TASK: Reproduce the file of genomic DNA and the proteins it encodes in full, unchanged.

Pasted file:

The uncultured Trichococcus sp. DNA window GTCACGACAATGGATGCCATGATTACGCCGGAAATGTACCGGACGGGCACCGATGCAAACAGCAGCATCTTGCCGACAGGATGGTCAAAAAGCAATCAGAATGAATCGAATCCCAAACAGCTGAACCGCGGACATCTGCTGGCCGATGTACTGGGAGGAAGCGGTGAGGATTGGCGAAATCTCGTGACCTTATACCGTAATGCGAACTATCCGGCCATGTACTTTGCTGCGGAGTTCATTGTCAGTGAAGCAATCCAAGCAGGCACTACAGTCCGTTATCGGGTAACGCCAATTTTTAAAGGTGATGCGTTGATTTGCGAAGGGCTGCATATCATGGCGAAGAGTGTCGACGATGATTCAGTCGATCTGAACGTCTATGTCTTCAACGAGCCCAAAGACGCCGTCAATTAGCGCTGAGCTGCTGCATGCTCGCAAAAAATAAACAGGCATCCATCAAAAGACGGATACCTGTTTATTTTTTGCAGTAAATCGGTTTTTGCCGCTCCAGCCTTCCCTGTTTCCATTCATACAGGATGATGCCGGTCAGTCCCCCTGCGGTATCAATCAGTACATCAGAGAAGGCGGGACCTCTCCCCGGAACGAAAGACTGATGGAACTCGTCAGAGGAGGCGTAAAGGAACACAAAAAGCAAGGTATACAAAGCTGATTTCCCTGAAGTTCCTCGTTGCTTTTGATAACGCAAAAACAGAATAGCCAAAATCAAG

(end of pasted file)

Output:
The uncultured Trichococcus sp. DNA window GTCACGACAATGGATGCCATGATTACGCCGGAAATGTACCGGACGGGCACCGATGCAAACAGCAGCATCTTGCCGACAGGATGGTCAAAAAGCAATCAGAATGAATCGAATCCCAAACAGCTGAACCGCGGACATCTGCTGGCCGATGTACTGGGAGGAAGCGGTGAGGATTGGCGAAATCTCGTGACCTTATACCGTAATGCGAACTATCCGGCCATGTACTTTGCTGCGGAGTTCATTGTCAGTGAAGCAATCCAAGCAGGCACTACAGTCCGTTATCGGGTAACGCCAATTTTTAAAGGTGATGCGTTGATTTGCGAAGGGCTGCATATCATGGCGAAGAGTGTCGACGATGATTCAGTCGATCTGAACGTCTATGTCTTCAACGAGCCCAAAGACGCCGTCAATTAGCGCTGAGCTGCTGCATGCTCGCAAAAAATAAACAGGCATCCATCAAAAGACGGATACCTGTTTATTTTTTGCAGTAAATCGGTTTTTGCCGCTCCAGCCTTCCCTGTTTCCATTCATACAGGATGATGCCGGTCAGTCCCCCTGCGGTATCAATCAGTACATCAGAGAAGGCGGGACCTCTCCCCGGAACGAAAGACTGATGGAACTCGTCAGAGGAGGCGTAAAGGAACACAAAAAGCAAGGTATACAAAGCTGATTTCCCTGAAGTTCCTCGTTGCTTTTGATAACGCAAAAACAGAATAGCCAAAATCAAG